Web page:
Jack Effel commands his staff

Effel took the mic. The players waited breathless. Finally, after four days of play, the time had come.

“We want you to enjoy your dinner break,” Effel said, and then sent the players our for supper.

Then there rose a thunderous “boooooo!” that signalled the least-appreciated decision in this year’s Main Event. Instead of making it to the money immediately, the players had 90 minutes to kill over whatever food they could find. They would have to wait.


How does one eat when he has to wonder whether he is going to leave with nothing or leave with nearly $20,000? How does one enjoy any kind of dinner when he is just one kings versus aces from being the bubble boy?

One man did it by getting drunk in the middle of dinner and not being able to find his seat when he returned. Most of the rest shoved some food in their faces and came back for hand for hand play.

Jack Effel had recovered from the boo-birds and took the mic again. He explained how things would work: players stay at their tables, dealers spread the stub and stand when the their hand is over, eliminated players don’t move from their seats.


Dealers standing between hands

The first hand took eight minutes. Players quickly learned that the wait between deals was going to be a long one. They sat back in their chairs, bored and waiting for something to happen.

Within a few minutes, the tell-tale “ooooohhhhhhhhhh!” erupted from the blue section. One down.

Hand number two saw Paul “X-22” Magriel lose the majority of his stack with an ace-jack versus kings hand. Seven minutes twenty seconds passed but nobody went down.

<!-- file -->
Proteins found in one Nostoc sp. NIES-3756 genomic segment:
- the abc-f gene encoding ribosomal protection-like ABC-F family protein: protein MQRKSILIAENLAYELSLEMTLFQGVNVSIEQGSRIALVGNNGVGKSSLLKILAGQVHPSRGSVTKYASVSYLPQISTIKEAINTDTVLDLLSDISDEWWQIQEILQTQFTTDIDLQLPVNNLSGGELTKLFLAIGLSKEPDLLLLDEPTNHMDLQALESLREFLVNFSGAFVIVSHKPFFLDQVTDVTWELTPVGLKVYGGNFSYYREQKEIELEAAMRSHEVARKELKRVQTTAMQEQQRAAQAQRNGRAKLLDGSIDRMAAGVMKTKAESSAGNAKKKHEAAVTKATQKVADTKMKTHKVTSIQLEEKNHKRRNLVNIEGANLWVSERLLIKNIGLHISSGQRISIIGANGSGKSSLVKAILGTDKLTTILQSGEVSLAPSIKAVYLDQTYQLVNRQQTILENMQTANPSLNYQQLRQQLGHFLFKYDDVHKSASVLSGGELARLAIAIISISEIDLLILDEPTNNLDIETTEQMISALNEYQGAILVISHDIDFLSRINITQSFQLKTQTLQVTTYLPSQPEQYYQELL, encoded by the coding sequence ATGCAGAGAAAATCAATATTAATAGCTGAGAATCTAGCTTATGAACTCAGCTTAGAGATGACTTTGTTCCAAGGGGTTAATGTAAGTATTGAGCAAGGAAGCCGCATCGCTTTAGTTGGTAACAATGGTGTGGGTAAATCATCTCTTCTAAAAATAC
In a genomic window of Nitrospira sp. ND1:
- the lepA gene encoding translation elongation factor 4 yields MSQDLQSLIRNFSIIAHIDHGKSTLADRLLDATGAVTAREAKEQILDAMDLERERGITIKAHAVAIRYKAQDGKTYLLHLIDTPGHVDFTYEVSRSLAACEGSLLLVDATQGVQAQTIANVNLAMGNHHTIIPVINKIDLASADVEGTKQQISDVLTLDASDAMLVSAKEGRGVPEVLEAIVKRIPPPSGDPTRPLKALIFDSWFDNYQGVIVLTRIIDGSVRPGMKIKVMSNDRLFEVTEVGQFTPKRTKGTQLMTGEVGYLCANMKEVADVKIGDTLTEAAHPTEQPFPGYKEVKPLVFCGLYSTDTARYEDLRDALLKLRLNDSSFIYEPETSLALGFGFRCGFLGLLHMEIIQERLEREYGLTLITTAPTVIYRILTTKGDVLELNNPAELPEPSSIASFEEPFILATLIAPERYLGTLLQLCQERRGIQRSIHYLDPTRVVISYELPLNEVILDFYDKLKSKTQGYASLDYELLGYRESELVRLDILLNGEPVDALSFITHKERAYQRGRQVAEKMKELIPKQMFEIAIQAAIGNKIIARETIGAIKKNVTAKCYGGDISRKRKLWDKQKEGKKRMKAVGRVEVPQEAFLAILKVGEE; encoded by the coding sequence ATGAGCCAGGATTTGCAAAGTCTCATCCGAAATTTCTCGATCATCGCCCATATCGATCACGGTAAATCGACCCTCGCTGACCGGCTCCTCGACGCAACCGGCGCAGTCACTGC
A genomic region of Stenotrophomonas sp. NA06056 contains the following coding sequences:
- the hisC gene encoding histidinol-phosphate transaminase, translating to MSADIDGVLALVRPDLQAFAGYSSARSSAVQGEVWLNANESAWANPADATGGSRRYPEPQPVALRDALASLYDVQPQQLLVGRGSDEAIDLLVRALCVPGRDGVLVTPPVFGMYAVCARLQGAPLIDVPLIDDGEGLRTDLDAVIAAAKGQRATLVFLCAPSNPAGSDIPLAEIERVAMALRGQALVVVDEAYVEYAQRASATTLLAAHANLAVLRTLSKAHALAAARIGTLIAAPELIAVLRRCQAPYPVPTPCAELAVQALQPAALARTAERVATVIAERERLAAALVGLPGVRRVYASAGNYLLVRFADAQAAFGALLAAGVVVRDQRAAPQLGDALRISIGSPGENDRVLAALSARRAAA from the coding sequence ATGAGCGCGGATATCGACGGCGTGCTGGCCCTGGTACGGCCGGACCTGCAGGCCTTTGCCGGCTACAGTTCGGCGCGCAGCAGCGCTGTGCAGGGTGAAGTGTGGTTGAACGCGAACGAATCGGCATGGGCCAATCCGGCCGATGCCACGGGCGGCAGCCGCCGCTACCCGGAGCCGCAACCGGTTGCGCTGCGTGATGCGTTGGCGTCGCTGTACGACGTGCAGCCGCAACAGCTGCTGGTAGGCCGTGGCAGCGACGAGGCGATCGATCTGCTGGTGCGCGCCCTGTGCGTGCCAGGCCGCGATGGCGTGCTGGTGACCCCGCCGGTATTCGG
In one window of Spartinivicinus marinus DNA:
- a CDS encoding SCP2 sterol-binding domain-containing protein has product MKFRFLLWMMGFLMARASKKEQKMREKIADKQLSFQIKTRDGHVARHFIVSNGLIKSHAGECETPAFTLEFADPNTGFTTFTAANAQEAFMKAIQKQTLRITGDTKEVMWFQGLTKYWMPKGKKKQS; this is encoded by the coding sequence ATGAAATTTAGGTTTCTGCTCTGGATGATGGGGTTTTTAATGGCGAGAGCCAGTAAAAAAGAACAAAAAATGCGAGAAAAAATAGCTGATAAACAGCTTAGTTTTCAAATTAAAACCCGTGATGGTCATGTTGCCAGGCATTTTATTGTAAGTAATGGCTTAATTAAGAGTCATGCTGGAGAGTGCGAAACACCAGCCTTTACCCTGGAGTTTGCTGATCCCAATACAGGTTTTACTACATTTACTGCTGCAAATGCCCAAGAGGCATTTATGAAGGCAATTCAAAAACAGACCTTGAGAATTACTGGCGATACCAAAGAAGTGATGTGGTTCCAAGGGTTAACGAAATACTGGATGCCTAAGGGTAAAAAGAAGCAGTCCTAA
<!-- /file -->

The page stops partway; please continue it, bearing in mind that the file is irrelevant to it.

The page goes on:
The third hand of hand-for-hand play was the second-longest of them all, coming in at 9 minutes 30 seconds. It saw another man go down.


Filippo Candio fights boredom during hand-for-hand play

That left two people to bust before the money. One would get nothing, the next would get a seat to the main event. This was the true bubble.

Mexico Team PokerStars Pro Angel Guillen’s head popped up from the crowd. He motioned to a friend across the room. From a distance, it wasn’t clear if it was good or bad news. Photographer Joe Giron was on top of the situation, and saw it clearly. Aces for Guillen, jacks for his opponent. The hand signal made it clear. Guillen had been out-flopped. He was the last person to leave the 2010 WSOP with nothing.

“I actually bubbled the bubble,” he remarked.


Angel Guillen, the real bubble

Nine minutes and 55 seconds passed on that hand. Finally, we’d reached the moment.

It had to wait through the fifth hand, all eight minutes and seven seconds of it, but finally, hand #6 came. Like a game of whack-a-mole, all-ins popped up in every corner of the room. Kevin Boudreau put himself at risk with big slick, a hand that held, doubled him up, and put him firmly in the money.


Kevin Boudreau, the face of a man who didn’t bubble

Across the room in the red section a slow applause began, then a murmur, then a few screams. There was no doubt, the WSOP bubble had popped.

It happened to Tim McDonald of Lexington, Kentucky. His queens cracked, he stood from his chair, punched a few numbers into his phone, and then allowed himself to be led up onto a podium in the middle of the room.


McDonald’s table, surrounded


McDonald accepts his fate

McDonald stood there like the loneliest man at a bachelor auction as he was pronounced the bubble boy. He received a polite applause, was told he would play next year’s WSOP for free, and then turned to leave. McDonald paused, stopped, and then raised his thumb in the air. It was, for all intents and purposes, okay. It was as if within just a few minutes had come to terms with what he’d become. At least, his face seemed to say, I got it in with the best hand.

In all, hand-for-hand play took just under 48 minutes, which for the players will no doubt be the longest 48 minutes of the WSOP.

Now that it’s over, it’s time to find a final table, and then a champion.

All photos by Joe Giron/Joe Giron Photography